Mizuha's new world being a fantasy-horror hybrid does leave plenty of room for expansion. Zombies were really the only unusual creatures (aside from gods) in the first book, and Yayari takes this opportunity to change that. In the early chapters, Mizuha, Lex, and the rest of their zombie purification team go out to purify animals that have coalesced into a giant fleshy zombie Mizuha calls a “boneless ham.” This quickly leads to the discovery (for Mizuha at least) of a race of demi-humans: the cat-eared-and-tailed Lucors. Mizuha is unutterably delighted to meet them, especially Nady, a Lucor around her age. In part this is specifically because Nady is a catgirl, but it's also because prior to Nady's arrival in the story, Mizuha has primarily interacted with men, with the much-younger princess Cia being her primary girl friend. Nady gives Mizuha an opportunity to form a friendship with a young woman her own age, and that's appealing even beyond Nady's cute kitty ears. That Nady is looked down upon by her fellow Lucors and thus has a very low opinion of herself just gives Mizuha even more of a reason to want to be her friend.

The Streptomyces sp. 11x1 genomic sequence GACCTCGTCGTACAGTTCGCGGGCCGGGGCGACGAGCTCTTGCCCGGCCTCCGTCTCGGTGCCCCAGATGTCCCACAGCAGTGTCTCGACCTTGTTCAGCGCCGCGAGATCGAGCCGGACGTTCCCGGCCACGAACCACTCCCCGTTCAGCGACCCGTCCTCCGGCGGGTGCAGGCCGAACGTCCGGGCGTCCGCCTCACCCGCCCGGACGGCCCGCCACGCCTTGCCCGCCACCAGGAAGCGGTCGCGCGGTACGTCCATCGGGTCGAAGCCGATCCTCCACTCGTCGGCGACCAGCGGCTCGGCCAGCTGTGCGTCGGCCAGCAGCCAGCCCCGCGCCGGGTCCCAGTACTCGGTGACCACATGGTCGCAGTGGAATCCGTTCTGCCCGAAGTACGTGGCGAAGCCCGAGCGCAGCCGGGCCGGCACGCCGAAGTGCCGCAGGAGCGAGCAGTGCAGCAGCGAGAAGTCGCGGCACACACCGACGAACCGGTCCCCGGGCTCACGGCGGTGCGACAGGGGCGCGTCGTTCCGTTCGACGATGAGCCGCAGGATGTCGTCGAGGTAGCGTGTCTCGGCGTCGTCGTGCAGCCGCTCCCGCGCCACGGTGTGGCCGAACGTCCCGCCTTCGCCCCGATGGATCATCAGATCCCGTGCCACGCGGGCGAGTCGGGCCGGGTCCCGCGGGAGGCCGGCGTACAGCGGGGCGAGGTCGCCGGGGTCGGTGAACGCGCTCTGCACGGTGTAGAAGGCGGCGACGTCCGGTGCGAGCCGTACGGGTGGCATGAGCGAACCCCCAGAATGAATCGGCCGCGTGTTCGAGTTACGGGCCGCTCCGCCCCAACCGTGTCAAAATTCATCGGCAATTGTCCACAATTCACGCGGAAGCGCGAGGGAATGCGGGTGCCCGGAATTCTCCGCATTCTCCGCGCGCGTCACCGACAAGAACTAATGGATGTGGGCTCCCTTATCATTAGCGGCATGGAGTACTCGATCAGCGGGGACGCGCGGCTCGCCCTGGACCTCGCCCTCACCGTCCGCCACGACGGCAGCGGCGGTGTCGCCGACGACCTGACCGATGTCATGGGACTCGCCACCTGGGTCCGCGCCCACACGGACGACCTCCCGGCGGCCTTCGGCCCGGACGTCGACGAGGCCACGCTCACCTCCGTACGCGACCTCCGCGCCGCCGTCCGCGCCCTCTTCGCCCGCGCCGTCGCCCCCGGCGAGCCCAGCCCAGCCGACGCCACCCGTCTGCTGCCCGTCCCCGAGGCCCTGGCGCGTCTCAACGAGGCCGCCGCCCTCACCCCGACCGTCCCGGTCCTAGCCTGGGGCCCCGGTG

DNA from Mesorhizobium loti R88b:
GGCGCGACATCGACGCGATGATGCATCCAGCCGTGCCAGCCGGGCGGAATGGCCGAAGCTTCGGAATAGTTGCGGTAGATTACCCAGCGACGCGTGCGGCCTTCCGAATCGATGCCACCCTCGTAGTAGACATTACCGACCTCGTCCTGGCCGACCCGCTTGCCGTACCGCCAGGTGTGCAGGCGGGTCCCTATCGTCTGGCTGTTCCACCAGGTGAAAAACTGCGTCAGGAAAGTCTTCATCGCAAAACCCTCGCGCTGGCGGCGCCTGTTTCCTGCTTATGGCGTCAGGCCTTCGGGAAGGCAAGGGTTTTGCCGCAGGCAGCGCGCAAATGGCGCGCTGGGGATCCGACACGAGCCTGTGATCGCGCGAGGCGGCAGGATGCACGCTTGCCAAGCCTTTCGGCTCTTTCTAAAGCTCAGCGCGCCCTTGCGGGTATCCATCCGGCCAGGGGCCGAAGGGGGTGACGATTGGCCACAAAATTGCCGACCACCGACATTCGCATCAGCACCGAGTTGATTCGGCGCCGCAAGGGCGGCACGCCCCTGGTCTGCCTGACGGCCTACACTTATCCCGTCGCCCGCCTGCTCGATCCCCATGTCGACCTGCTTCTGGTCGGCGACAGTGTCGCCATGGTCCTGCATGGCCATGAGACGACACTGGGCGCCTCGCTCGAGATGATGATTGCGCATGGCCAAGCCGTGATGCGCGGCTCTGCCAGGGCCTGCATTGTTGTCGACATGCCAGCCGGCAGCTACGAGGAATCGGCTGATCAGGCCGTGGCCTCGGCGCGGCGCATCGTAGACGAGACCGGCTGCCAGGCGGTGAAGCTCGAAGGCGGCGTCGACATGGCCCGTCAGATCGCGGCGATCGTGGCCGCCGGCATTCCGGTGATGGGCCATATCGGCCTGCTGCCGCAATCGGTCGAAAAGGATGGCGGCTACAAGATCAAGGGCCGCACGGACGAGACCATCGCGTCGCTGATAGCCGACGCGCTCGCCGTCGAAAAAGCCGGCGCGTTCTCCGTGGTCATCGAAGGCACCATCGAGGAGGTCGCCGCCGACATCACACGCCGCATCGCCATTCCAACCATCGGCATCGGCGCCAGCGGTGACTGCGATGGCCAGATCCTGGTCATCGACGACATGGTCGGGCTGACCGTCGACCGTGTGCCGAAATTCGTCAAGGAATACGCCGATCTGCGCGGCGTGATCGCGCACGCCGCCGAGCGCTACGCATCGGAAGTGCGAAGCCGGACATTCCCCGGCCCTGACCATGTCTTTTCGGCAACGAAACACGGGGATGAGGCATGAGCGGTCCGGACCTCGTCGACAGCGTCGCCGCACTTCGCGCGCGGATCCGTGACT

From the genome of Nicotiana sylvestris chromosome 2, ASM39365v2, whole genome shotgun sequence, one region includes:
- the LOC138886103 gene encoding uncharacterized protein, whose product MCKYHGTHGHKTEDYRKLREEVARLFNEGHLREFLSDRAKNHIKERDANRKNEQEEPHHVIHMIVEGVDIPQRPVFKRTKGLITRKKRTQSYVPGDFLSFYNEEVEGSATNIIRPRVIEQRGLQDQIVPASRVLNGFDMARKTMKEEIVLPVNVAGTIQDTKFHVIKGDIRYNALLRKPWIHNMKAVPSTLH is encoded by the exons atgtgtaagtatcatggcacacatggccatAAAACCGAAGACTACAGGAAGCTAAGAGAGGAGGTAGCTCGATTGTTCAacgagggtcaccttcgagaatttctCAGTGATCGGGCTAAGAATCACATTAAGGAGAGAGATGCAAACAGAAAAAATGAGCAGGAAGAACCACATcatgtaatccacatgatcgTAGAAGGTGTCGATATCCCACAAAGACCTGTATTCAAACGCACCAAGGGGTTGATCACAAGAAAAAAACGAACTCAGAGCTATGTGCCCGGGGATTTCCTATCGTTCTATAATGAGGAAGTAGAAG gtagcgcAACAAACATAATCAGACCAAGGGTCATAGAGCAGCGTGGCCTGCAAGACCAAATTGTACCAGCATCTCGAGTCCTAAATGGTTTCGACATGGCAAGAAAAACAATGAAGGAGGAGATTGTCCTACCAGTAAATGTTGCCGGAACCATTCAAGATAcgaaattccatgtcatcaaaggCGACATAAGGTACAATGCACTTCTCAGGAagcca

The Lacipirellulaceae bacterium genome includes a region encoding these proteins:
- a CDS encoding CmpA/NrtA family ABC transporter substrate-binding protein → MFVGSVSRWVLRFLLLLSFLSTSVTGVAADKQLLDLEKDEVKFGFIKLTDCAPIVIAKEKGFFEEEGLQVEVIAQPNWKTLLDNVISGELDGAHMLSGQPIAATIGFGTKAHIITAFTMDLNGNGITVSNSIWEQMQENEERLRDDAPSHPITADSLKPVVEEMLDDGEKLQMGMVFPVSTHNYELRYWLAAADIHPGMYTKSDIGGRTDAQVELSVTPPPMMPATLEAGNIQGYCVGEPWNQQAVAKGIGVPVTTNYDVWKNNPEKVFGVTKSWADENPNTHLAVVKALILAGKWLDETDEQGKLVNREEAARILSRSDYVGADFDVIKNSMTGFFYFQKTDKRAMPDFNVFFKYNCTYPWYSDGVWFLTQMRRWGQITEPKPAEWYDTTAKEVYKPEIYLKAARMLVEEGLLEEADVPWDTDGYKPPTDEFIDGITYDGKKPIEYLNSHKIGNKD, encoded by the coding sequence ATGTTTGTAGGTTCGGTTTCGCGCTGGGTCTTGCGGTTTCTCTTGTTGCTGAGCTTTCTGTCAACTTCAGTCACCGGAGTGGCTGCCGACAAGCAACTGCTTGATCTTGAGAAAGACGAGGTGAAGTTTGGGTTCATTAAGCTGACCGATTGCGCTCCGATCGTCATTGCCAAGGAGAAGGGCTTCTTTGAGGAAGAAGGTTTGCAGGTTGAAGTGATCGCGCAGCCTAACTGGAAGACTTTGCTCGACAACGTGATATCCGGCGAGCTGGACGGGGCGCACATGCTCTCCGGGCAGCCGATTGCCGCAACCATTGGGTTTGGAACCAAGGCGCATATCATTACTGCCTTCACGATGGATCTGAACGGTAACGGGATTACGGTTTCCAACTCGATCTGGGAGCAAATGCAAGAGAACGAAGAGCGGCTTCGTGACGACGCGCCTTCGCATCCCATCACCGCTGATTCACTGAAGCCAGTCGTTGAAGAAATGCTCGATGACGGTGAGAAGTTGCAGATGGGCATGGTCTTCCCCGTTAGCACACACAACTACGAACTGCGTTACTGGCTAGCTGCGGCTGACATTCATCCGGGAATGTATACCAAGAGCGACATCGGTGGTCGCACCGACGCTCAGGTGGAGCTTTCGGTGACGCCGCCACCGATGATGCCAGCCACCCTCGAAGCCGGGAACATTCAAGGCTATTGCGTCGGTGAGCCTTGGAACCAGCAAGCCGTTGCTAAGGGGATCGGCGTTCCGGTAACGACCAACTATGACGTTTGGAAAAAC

Once the Lucors are introduced, things really do take a turn for the more classically fantasy, albeit with a stopover in Daphne du Maurier (or Alfred Hitchcock, if you prefer the film) Land with the advent of a vicious bird zombie. Soon after that, Mizuha is kidnapped by a citizen of another country who wants her to save his zombie family, which leads to her encounter with a zombie dragon. Since the dragon surprises even those who are native to this other world, Mizuha realizes that there's something strange going on, and Yayari's set up proves top-notch here. The answer to the mystery of the dragon is essentially right in front of us, waiting only to be proven by Mizuha laying hands on it and de-zombifying it – let's just say that the introduction of the Lucors is a bit of a red herring when it comes to the solution to the dragon issue.